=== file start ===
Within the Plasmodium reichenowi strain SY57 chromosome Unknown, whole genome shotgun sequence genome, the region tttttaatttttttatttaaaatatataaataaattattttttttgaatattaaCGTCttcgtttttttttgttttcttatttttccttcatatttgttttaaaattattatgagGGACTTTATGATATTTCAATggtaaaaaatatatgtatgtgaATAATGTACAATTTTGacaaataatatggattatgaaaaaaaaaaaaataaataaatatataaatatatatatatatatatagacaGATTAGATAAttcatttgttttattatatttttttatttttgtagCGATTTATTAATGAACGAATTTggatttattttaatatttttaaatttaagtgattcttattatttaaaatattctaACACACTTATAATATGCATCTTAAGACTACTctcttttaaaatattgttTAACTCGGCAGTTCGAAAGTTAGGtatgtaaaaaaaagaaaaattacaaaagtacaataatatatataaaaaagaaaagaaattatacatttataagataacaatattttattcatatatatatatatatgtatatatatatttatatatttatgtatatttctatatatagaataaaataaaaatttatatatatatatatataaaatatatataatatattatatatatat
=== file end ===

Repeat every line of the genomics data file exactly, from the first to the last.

Within the Plasmodium reichenowi strain SY57 chromosome Unknown, whole genome shotgun sequence genome, the region tttttaatttttttatttaaaatatataaataaattattttttttgaatattaaCGTCttcgtttttttttgttttcttatttttccttcatatttgttttaaaattattatgagGGACTTTATGATATTTCAATggtaaaaaatatatgtatgtgaATAATGTACAATTTTGacaaataatatggattatgaaaaaaaaaaaaataaataaatatataaatatatatatatatatatagacaGATTAGATAAttcatttgttttattatatttttttatttttgtagCGATTTATTAATGAACGAATTTggatttattttaatatttttaaatttaagtgattcttattatttaaaatattctaACACACTTATAATATGCATCTTAAGACTACTctcttttaaaatattgttTAACTCGGCAGTTCGAAAGTTAGGtatgtaaaaaaaagaaaaattacaaaagtacaataatatatataaaaaagaaaagaaattatacatttataagataacaatattttattcatatatatatatatatgtatatatatatttatatatttatgtatatttctatatatagaataaaataaaaatttatatatatatatatataaaatatatataatatattatatatatat